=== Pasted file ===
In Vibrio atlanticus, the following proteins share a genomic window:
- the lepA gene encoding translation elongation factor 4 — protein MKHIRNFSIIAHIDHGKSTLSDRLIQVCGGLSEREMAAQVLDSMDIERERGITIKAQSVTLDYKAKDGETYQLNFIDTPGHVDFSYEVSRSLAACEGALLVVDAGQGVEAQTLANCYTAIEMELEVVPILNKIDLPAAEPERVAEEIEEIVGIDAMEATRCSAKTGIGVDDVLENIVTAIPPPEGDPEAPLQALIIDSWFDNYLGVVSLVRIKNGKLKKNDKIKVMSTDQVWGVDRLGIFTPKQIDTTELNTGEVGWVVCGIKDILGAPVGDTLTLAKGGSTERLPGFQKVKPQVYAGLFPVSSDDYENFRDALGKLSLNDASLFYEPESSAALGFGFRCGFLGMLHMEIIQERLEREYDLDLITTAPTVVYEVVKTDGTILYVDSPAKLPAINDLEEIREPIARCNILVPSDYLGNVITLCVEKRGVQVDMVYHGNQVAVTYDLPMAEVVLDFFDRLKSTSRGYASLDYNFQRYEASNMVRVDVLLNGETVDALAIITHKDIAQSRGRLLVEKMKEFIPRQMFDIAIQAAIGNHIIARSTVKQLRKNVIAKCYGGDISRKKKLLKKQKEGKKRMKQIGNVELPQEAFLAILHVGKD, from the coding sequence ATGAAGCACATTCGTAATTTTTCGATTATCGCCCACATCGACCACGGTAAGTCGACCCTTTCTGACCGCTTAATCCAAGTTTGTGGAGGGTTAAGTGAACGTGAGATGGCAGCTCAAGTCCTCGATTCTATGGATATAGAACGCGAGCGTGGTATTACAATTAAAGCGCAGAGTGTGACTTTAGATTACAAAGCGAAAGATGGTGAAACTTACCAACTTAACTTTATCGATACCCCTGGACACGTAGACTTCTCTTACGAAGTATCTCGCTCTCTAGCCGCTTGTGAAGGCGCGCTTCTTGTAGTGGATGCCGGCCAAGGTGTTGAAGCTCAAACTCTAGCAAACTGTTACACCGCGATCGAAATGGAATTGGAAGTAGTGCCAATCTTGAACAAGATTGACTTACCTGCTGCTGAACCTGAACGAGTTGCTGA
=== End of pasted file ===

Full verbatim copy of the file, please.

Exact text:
In Vibrio atlanticus, the following proteins share a genomic window:
- the lepA gene encoding translation elongation factor 4 — protein MKHIRNFSIIAHIDHGKSTLSDRLIQVCGGLSEREMAAQVLDSMDIERERGITIKAQSVTLDYKAKDGETYQLNFIDTPGHVDFSYEVSRSLAACEGALLVVDAGQGVEAQTLANCYTAIEMELEVVPILNKIDLPAAEPERVAEEIEEIVGIDAMEATRCSAKTGIGVDDVLENIVTAIPPPEGDPEAPLQALIIDSWFDNYLGVVSLVRIKNGKLKKNDKIKVMSTDQVWGVDRLGIFTPKQIDTTELNTGEVGWVVCGIKDILGAPVGDTLTLAKGGSTERLPGFQKVKPQVYAGLFPVSSDDYENFRDALGKLSLNDASLFYEPESSAALGFGFRCGFLGMLHMEIIQERLEREYDLDLITTAPTVVYEVVKTDGTILYVDSPAKLPAINDLEEIREPIARCNILVPSDYLGNVITLCVEKRGVQVDMVYHGNQVAVTYDLPMAEVVLDFFDRLKSTSRGYASLDYNFQRYEASNMVRVDVLLNGETVDALAIITHKDIAQSRGRLLVEKMKEFIPRQMFDIAIQAAIGNHIIARSTVKQLRKNVIAKCYGGDISRKKKLLKKQKEGKKRMKQIGNVELPQEAFLAILHVGKD, from the coding sequence ATGAAGCACATTCGTAATTTTTCGATTATCGCCCACATCGACCACGGTAAGTCGACCCTTTCTGACCGCTTAATCCAAGTTTGTGGAGGGTTAAGTGAACGTGAGATGGCAGCTCAAGTCCTCGATTCTATGGATATAGAACGCGAGCGTGGTATTACAATTAAAGCGCAGAGTGTGACTTTAGATTACAAAGCGAAAGATGGTGAAACTTACCAACTTAACTTTATCGATACCCCTGGACACGTAGACTTCTCTTACGAAGTATCTCGCTCTCTAGCCGCTTGTGAAGGCGCGCTTCTTGTAGTGGATGCCGGCCAAGGTGTTGAAGCTCAAACTCTAGCAAACTGTTACACCGCGATCGAAATGGAATTGGAAGTAGTGCCAATCTTGAACAAGATTGACTTACCTGCTGCTGAACCTGAACGAGTTGCTGA